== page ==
Reports that the military has started outfitting firearms with RFID tags for tracking have raised security alarms.
The concern: What if the enemy uses the tags to track soldiers on the battlefield?
The Department of Defense, the Marines and the Navy have already rejected the RFID tagging tech for that specific reason, according to the AP. However, five Air Force bases are operating at least one RFID armory, along with a Florida-based Green Beret unit that uses RFID in what officials said were a “few” armories.
When the AP questioned the Navy about its use of RFID tags to track weapons, spokesman Lt. Lewis Aldridge said the tech “didn’t meet operational requirements” and would not be rolled out further throughout the service branch, according to the report.
Tagging the guns keeps them from being stolen or sold to civilians, according to the AP, which added that the tags also make labor-intensive tasks like counting and checking weapons in and out practically instantaneous.
But the security downside to that convenience is potentially enormous.
RFID Security Risks
Capt. Andrew Wood succinctly framed the concerns when he told the AP that the RFID tags “[increase] the digital signature of Marines on a battlefield, increasing the security/force protection risks.”
Security experts who talked to the AP said the tags would be detectable up to a much farther distance than advertised, meaning adversaries could track troop movements, make fake RFID tags and more.
Tod Beardsley, director of research at Rapid7, told Threatpost that the danger depends on the specific technology deployed. He pointed out the distinction between RFID tags that require a reader to activate, vs. tags that are outfitted with their own power source.
“The kinds of RFID tags that are used in retail settings and warehouses are nearly always activated by the reader because they’re cheap and they don’t have their own power source,” Beardsley explained. “Imagine an access badge – you have to hold the badge within a couple of centimeters of a door lock for the reader to power and read the badge, but it doesn’t work when the badge is in your pocket.”
On the other hand, Beardsley said, if tags are equipped to send out their own signals, the security concerns are real.
“Self-powered RFID tags [that] have a battery and beacon out with their own signals can be read much further away since it all comes down to the reader’s sensitivity and directionality,” Beardsley added. “With the right equipment. you could read an active RFID tag from a couple of hundred meters away without much problem.”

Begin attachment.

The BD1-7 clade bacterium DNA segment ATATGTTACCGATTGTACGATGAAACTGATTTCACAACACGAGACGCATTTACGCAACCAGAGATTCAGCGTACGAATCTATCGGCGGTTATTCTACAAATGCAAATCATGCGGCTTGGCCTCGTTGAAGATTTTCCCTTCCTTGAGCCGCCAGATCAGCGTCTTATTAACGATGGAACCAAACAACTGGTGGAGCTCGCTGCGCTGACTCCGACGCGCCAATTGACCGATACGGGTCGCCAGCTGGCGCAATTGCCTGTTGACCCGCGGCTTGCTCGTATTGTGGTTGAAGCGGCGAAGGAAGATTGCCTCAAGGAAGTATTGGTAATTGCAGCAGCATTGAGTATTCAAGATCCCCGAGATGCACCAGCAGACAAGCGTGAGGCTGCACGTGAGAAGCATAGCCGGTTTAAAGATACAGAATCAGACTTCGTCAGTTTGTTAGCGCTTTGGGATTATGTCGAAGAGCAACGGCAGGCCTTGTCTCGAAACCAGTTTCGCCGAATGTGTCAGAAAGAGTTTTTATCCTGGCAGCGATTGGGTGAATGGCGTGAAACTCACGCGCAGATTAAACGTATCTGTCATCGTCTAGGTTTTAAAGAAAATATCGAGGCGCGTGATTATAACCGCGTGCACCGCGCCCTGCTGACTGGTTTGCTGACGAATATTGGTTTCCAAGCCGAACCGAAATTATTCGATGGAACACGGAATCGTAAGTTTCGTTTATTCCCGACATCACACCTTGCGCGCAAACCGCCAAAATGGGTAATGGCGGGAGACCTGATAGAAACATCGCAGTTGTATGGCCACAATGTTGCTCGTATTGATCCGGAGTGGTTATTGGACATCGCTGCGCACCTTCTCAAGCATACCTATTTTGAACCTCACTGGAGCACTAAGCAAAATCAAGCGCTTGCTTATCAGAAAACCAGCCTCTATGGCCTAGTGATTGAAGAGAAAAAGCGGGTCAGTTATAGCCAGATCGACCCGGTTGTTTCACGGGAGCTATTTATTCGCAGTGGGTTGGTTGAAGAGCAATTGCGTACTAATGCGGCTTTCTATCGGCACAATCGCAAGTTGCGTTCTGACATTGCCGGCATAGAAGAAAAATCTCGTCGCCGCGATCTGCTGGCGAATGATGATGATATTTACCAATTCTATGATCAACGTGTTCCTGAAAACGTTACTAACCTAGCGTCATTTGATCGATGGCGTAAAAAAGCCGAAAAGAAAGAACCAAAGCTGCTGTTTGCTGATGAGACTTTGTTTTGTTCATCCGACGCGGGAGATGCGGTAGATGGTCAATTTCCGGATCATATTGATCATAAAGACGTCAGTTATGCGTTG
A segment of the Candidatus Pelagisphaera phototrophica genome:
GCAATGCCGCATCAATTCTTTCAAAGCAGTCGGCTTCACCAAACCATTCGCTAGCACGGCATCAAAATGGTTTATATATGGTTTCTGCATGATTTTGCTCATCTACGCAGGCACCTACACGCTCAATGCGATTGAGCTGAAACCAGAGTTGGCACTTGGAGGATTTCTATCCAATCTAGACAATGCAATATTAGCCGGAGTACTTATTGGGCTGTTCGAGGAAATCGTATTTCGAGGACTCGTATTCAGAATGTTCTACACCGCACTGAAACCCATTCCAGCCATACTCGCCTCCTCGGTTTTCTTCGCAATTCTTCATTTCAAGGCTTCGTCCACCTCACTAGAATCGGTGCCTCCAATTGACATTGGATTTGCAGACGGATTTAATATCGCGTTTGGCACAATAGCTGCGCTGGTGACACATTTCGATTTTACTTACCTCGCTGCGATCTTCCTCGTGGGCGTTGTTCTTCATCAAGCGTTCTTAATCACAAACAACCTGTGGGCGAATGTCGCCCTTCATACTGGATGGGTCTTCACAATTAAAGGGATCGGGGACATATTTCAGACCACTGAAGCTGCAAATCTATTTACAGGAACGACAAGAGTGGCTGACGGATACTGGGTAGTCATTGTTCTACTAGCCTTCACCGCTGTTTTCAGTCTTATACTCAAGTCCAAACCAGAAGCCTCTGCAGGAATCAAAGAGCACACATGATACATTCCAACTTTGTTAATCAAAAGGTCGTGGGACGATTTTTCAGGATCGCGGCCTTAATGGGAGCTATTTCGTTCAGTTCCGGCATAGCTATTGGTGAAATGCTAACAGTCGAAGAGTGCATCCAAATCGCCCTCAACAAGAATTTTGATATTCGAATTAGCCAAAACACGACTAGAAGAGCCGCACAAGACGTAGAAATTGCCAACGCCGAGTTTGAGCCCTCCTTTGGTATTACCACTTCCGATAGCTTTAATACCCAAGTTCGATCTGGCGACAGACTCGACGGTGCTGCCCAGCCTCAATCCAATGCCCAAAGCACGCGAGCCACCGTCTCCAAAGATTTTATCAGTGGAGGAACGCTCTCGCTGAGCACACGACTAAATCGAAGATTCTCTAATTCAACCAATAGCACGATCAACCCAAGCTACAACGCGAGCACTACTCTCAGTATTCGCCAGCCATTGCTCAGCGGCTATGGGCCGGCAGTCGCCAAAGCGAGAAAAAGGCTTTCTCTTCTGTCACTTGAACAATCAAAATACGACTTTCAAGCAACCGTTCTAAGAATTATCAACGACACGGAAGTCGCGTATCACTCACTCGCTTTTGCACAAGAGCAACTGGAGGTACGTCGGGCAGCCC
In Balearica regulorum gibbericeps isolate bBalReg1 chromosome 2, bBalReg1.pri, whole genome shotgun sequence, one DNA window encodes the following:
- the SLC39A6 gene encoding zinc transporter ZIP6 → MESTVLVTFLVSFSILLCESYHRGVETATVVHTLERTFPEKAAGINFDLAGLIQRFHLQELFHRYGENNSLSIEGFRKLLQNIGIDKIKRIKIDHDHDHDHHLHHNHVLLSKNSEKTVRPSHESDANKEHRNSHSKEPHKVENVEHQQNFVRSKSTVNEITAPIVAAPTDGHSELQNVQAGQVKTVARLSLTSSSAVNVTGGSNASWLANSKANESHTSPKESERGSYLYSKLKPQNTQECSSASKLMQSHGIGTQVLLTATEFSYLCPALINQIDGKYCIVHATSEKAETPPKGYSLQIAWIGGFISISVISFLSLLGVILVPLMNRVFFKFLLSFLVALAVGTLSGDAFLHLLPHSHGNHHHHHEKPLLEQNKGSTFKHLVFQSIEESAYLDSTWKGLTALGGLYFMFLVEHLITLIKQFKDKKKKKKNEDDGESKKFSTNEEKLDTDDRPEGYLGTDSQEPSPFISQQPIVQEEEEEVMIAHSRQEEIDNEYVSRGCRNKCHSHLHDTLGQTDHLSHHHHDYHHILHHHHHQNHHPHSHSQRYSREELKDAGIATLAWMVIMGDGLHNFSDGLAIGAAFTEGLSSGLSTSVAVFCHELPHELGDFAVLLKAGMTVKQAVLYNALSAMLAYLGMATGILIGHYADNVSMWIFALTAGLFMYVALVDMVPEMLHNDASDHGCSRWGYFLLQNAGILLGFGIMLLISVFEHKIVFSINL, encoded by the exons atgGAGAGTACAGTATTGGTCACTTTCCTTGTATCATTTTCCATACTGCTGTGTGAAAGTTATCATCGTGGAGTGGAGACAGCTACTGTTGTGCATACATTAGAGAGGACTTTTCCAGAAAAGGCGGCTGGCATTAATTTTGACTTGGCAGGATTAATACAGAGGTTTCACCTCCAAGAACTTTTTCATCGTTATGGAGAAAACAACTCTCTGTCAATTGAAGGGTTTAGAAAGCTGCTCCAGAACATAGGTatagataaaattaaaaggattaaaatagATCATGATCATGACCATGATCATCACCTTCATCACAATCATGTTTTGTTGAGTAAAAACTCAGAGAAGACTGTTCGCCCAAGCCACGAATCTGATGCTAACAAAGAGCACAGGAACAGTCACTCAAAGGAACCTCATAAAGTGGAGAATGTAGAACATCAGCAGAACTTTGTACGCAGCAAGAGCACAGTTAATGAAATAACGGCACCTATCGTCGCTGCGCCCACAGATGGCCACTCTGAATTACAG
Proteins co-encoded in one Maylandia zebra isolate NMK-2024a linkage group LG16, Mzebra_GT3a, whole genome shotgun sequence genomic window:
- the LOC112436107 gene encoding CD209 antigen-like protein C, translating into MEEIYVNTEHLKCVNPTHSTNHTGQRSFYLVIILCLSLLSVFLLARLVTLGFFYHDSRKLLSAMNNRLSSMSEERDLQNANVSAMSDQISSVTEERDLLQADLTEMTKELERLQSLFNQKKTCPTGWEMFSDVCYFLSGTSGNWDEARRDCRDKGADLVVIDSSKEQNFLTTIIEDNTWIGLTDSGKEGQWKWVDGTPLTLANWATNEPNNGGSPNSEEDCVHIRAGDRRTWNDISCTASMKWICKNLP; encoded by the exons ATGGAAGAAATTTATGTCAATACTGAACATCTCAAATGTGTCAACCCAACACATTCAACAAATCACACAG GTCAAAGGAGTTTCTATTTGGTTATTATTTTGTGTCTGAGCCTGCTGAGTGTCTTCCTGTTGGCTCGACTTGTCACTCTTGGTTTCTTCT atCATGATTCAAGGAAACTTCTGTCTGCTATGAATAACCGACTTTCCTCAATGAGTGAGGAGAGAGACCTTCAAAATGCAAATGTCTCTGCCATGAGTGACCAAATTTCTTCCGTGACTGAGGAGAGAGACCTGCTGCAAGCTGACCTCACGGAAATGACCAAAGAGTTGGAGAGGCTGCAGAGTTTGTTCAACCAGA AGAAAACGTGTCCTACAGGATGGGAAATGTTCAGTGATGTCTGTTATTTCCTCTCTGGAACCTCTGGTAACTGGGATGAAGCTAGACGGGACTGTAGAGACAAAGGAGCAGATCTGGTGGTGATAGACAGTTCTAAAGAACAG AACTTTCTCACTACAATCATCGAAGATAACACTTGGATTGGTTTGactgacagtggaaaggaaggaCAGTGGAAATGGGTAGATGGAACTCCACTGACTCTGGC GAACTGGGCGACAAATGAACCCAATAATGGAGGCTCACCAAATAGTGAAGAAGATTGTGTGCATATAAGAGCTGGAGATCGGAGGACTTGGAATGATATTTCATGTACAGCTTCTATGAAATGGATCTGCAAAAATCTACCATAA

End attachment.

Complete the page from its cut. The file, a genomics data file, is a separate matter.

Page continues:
Frequency could also be a big factor, he said.
“In other words, some RFID tags can be read from much longer distances than the manufacturer intends, while other RFID tags cannot be read from distances over a few meters, tops, no matter how much power you’re putting behind the reader,” Beardsley explained. “RFID tags aren’t magical; they have physical limitations based on their design.”
Convenience Over Warfighter Security
Maor Franco, senior director at Pentera, told Threatpost that he views this as a classic case of convenience being put before security. He also warned that tracking isn’t the only security concern with RFID technology. Attacks including sniffing and RFID spoofing should also be considered threats.
“Operational Technology (OT) controls, such as medical devices, and Industrial Controls Systems (ICS) are more connected and open than ever before, and increasingly targeted by nation-state and criminal groups,” Franco said. “In this case of RFID, with proximity obstacles removed, different attacks such as RFID sniffing and spoofing are enabled. The most dangerous in the case of weapons is tracking, where the location and movement of an object/person can be recorded relatively easily – even in the case of encrypted messages.”
William Malik, VP of infrastructure strategies with Trend Micro, told Threatpost that the military routinely blocks location trackers around sensitive installations, and this should be no different.
“RFID tracking devices make life easier for the logistics management function and the quartermaster but make life a lot more dangerous for the warfighter,” Malik said. “As with wearing a FitBit while jogging outside a covert military base or carrying an active cell phone into a secure installation, location identification and tracking technologies give away far too much information to be safely used in combat.”
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